On a related matter (and good news for that aforementioned camp of folks concerned about how CFML is taught), I will note that after introducing cfquery (albeit pretty late some may say, on p 74, in Chapter 3 on CFML), the book does at least immediately move in the very next section to talking about using CFCs (on p80, which ends that chapter).

Separately, some may note that the book then proceeds right to chapter 4, on Railo Server Administration. If one assumes, "well, that's because you have to show how to create DSNs in the Admin", that's actually not the reason. The book did step into the Admin just prior to the cfquery discussion, on p72. That that was using the Railo Web Administrator, whereas chapter 4 is on the Railo Server Administrator. Here again is where folks coming from CF may be a little confused.

The chapter does explain the difference between server and web contexts (something foreign to CFers) which does have benefits for true separation of applications, and it goes on to explain those benefits and how to manage things differently, including the nice remote sync feature for keeping admins synced across multiple instances. And the 2nd chapter talks about installing Railo, which is also different from CF and has some useful advantages that are discussed. (Sadly, while the unique cluster scope in Railo is mentioned a couple of times, there's no dedicated discussion to running Railo in a cluster. But let's remember my initial point: this is a "Beginner's Guide".)

What about development topics?

So back to its coverage of development topics: the book does cover the basics of CFML, as expected, mostly in Chapter 3. It then covers more advanced and modern topics many would like to see, such as ORM, caching, and more (in Chapter 5). An interesting point about caching (made in Chapter 5) is how Railo supports a pluggable architecture, so that you can use either built-in caching (ramcache or ehcache lite), or switch to any of several alternatives (memcached, couchdb, infinispan, and more).

And while I noted earlier that Chapter 4 is on administration, that chapter also covers various development-oriented features that are controlled by the Admin and (in a somewhat eccentric approach) the chapter shows CFML code demonstrating those there, in that chapter. (These might be missed if a developer chose to skip a chapter on "administration".) Such topics include things (which it may interest some to know are supported) such as text searching via Lucene (from which Solr is built), event gateways and more. It also discusses what Railo calls "magic functions", which is basically like the implicit getters/setters for CFCs that were added in CF9.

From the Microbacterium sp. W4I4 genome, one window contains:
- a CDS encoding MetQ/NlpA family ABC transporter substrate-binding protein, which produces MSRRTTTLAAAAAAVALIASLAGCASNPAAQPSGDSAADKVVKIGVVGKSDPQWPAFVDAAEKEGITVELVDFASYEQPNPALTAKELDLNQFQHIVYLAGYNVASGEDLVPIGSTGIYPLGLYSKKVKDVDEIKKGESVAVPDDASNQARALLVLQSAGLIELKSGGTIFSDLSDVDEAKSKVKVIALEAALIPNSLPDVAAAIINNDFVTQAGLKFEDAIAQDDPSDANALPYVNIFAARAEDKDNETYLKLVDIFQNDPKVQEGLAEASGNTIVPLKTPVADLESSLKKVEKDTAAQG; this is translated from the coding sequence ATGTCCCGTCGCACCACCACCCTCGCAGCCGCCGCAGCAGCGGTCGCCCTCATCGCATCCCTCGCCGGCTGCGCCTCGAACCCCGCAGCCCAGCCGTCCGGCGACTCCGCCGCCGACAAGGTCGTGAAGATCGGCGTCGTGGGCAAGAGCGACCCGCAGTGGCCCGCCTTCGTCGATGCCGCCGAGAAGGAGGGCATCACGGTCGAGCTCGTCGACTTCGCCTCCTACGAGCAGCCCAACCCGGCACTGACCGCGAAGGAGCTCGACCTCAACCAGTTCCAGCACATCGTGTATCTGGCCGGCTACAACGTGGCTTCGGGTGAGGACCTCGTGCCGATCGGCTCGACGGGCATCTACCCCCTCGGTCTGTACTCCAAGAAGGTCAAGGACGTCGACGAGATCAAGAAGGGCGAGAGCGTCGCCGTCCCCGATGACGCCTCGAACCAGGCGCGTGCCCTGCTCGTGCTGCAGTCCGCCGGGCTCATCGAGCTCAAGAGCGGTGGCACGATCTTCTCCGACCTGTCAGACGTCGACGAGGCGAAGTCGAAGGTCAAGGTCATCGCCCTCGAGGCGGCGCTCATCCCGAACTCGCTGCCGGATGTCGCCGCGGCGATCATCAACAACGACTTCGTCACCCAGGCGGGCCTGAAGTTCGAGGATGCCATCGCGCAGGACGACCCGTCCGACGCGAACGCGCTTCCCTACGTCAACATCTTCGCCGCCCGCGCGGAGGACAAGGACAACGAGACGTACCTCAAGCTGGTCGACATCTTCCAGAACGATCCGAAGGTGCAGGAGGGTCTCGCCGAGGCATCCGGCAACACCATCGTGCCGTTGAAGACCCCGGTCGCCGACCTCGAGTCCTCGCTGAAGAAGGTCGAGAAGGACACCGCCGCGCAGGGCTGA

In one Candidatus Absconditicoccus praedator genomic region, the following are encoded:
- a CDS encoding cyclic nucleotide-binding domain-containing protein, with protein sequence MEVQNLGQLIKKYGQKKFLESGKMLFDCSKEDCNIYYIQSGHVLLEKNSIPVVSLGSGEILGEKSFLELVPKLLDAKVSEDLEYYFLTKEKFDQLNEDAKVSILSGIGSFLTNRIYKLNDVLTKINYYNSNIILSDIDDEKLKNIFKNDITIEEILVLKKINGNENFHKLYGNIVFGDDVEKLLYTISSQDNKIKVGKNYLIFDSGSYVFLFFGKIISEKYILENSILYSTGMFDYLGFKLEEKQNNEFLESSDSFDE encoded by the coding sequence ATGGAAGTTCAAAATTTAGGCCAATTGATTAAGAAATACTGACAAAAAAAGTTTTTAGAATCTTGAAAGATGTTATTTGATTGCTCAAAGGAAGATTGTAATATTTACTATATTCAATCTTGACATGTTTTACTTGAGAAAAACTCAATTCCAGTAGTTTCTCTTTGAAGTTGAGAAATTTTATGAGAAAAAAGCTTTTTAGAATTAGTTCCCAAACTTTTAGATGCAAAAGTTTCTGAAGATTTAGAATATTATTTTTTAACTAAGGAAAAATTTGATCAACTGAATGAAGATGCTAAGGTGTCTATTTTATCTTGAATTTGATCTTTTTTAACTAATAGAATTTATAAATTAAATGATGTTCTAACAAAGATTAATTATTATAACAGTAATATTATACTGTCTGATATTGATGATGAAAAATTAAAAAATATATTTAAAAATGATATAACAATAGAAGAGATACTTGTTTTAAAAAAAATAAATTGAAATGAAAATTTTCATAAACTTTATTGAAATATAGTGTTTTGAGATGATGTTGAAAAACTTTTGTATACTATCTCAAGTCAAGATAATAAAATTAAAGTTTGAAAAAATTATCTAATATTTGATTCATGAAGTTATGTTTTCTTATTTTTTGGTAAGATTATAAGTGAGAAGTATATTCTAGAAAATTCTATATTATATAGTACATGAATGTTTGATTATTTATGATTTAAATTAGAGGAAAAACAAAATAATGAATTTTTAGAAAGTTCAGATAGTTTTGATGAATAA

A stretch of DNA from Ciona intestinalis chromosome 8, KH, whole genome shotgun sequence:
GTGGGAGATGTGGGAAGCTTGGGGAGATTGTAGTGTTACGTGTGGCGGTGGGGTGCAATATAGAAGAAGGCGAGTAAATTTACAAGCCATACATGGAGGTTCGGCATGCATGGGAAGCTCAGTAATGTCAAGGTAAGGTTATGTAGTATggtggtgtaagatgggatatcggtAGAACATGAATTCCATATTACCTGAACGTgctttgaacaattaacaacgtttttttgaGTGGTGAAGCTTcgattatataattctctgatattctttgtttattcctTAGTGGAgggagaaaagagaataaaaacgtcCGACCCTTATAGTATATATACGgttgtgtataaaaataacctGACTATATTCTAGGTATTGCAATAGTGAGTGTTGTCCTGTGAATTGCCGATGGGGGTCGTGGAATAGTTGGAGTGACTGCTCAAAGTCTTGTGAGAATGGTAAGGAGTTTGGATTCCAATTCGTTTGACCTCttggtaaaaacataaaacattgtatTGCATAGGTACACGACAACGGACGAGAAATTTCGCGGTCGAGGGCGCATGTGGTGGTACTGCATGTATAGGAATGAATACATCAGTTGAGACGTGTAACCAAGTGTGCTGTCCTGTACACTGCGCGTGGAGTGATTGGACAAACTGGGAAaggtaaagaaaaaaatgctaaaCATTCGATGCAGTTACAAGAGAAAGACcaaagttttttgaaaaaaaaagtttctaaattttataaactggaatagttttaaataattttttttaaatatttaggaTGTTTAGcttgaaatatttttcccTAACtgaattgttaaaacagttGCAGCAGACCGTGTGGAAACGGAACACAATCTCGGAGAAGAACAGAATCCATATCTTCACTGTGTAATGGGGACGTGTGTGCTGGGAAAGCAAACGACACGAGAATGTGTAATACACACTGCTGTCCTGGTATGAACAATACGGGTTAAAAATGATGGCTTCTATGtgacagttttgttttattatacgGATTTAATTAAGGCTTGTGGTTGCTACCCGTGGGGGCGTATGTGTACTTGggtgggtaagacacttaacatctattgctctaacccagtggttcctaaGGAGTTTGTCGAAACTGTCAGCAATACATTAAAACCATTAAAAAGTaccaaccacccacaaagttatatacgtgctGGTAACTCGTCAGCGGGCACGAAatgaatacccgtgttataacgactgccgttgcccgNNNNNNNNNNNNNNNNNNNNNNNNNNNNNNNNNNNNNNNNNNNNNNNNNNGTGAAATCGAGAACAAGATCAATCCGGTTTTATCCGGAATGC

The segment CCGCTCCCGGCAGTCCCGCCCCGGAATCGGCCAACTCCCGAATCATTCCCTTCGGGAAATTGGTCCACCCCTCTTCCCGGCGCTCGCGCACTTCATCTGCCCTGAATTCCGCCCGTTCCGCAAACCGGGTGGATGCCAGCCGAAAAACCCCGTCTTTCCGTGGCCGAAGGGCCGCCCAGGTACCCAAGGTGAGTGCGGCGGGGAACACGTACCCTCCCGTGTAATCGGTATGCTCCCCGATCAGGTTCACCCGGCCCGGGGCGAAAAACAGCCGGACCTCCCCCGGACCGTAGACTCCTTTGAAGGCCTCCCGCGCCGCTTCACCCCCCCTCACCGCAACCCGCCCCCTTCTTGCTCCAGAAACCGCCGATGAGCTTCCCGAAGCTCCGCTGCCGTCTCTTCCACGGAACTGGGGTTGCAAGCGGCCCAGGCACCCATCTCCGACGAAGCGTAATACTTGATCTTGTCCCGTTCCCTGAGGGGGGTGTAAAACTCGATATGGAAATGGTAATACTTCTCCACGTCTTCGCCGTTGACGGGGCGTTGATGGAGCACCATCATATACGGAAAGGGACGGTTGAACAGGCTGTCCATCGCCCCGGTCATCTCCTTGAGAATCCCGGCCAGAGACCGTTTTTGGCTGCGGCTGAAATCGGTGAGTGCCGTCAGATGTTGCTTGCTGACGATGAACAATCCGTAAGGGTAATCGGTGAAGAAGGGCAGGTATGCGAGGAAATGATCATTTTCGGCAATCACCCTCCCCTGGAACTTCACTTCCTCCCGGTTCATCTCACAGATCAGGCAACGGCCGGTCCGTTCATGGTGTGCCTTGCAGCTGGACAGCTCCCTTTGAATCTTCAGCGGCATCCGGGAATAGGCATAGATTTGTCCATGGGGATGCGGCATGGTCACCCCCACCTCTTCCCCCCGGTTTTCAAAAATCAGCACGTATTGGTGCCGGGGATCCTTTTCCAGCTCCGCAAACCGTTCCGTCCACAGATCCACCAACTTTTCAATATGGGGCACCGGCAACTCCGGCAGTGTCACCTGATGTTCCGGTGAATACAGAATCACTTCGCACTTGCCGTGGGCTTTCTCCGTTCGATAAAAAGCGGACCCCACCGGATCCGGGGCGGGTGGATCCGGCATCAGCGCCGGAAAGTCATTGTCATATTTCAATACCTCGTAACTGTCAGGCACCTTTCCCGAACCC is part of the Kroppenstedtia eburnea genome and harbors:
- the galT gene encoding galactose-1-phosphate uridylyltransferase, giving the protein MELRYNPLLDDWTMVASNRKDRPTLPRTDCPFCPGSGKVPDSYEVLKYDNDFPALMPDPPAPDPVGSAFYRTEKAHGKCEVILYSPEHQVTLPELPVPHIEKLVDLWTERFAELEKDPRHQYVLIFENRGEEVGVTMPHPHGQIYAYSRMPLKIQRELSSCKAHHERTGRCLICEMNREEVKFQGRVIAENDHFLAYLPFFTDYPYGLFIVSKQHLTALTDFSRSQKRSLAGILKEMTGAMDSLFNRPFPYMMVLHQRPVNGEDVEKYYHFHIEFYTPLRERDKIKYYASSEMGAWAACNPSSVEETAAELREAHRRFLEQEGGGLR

On the other hand, it's perhaps unfortunate that the "advanced CFML" chapter (6) is about looping and scripted coding. But front-end developers will enjoy Chapter 7 on Multimedia and AJAX. And despite not being quite so obvious from its name, Chapter 8 ("Resources and Mappings") is mostly about accessing the file system, working with zips, as well as working with Amazon S3. Chapter 10 wraps things up with a complete video-sharing app, leveraging especially the ORM and video features introduced earlier.

Still other topics, especially unique to Railo

Other chapters touch on various unique features Railo supports like archives (packaged applications), the easy admin update mechanism (coming now also to CF10), and so on. Chapter 9 is about various ways to extend Railo, ranging from the ability to create new tags and functions (that you can call just as if they were built-in ones, for better or worse), as well as to package up them or indeed complete applications that can be bundled and shared with others (or even sold in a Railo extensions store). Indeed, besides overriding CFML functions in CFML code, you can also just change the underlying Java source for any tag or function (or of course the entire engine), since it's an open source product.